Since the team wasn't quite on form yet we also brought a slightly tired Formolo to the Tour de Suisse. He was our choice for the breakaway on the opening stage to Champery, which was tough enough to hope for a breakaway winner. Formolo had little trouble winning top mountain points against El Fares, Cort Nielsen and Lemesle, who are all weaker climbers. He also had no trouble leaving them behind on the penultimate cat. 1 climb.

But descending isn't his strength and Formolo lost two-thirds of his 3-minute advantage to the peloton on the long descent to the final climb and called it a day. We decided to let Noah Davis ride for the GC and were very encouraged to see him finish 4th, only 14 seconds behind Barguil, Olivier and Kwiatkowski.

Stage 2 was flat, though there was a small hill less than 20 km from the finish line. I played the stage in 3D mode to see how well De Windt would do. Since his arrival he's improved to SPR 79 ACC 79, SPR is now maxed out, though he can still gain a point or two in acceleration. He was protected by McLean and pushed as hard as he could on the only hill to stay in contact with the best sprinters. And there were a lot of them. 5 km out he took the rear wheel of Groenewegen (SPR 83) which turned out to be a smart choice, the Dutchman had Demare leading him out. De Windt also had some luck avoiding a late crash which cost other sprinters a better position, he entered the sprinting zone in 5th position behind Demare and Groenewegen while Debusschere and Keukeleire were without lead-out. De Windt couldn't overtake Groenewegen, but he finished right behind him and secured a 2nd place ahead of Keukeleire! This may well be our best result in a proper mass sprint for some time to come.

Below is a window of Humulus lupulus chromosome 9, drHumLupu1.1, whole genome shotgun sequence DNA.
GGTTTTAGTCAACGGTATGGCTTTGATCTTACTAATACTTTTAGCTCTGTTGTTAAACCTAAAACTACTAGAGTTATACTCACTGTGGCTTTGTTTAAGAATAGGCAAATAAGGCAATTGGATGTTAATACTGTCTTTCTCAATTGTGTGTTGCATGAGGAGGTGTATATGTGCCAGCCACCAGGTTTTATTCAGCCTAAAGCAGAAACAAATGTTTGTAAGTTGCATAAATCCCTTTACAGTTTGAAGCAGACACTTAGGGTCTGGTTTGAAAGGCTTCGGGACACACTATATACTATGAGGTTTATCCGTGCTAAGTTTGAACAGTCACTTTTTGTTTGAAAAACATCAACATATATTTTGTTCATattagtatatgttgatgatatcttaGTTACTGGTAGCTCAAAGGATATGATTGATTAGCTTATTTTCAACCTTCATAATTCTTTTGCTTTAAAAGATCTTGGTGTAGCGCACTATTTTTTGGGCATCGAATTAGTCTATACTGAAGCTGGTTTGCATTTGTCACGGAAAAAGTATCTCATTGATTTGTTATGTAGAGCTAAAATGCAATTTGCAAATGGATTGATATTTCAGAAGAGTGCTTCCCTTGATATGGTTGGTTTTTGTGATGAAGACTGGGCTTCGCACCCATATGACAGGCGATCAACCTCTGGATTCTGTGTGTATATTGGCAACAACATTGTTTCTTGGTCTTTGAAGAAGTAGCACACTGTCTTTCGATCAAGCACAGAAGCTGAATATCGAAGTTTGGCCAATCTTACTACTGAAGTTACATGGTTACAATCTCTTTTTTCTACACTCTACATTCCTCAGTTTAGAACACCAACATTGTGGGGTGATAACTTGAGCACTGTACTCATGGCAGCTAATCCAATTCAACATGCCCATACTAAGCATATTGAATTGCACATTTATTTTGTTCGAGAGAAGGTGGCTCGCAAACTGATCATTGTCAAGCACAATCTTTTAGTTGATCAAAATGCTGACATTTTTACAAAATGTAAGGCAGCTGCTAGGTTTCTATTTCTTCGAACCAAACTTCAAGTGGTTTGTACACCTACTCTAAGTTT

To check if that wasn't a fluke we also played the next stage, which didn't even contain a late hill. But this time three PCM things happened: De Windt once again took the rear wheel of Groenewegen ‚Äď who would win the stage again ‚Äď but he somehow forgot his order a kilometre later. There was still the Katusha train for Kittel, but despite the order to take the rear wheel De Windt stayed uncomfortably far behind the German. And then a lead-out man from Orica was done for the day ‚Äď and rode right in front of De Windt, blocking and dropping him down to about 50th position with 4 km to go. Oh, how we love it when that happens. He was 18th on the day.

Up next on the menu were 30 km alone against the clock. Reigning world champion Dumoulin won the stage ahead of Durbridge and Dennis. Our best time trialist Marrou (TRR 76) finished a strong 8th, Davis was 16th, 1'25'' behind. He remains 6th in the GC, with the chance to move past Fuglsang and Castroviejo in the mountains. And some of the best climbers are already a few minutes behind... we'll see how it goes. Next is a hilly stage we very much fear, from Hochdorf to Bachtel, with a succession of very steep climbs towards the finish.

June 2019: Tour de Suisse (2/2)

Marrou was our breakaway option for this tough hilly stage and he was joined by 5 riders, none of whom were as good uphill. Still Moyano especially challenged for the points and Marrou let him, concentrating on the finale. And it worked, he attacked on the penultimate climb and got away. None too soon, because the rest were swallowed by the favourites. Sadly, that meant Davis missed the decisive attacks and finished over 2 minutes behind the best. But Marrou won the stage, which was our objective, and he also took the mountain jersey off his team mate Formolo. Davis is now 8th in the GC, realistically he can only move past Fuglsang, but Rolland and Dan Martin have also closed in and it'll be tough to stay ahead of them.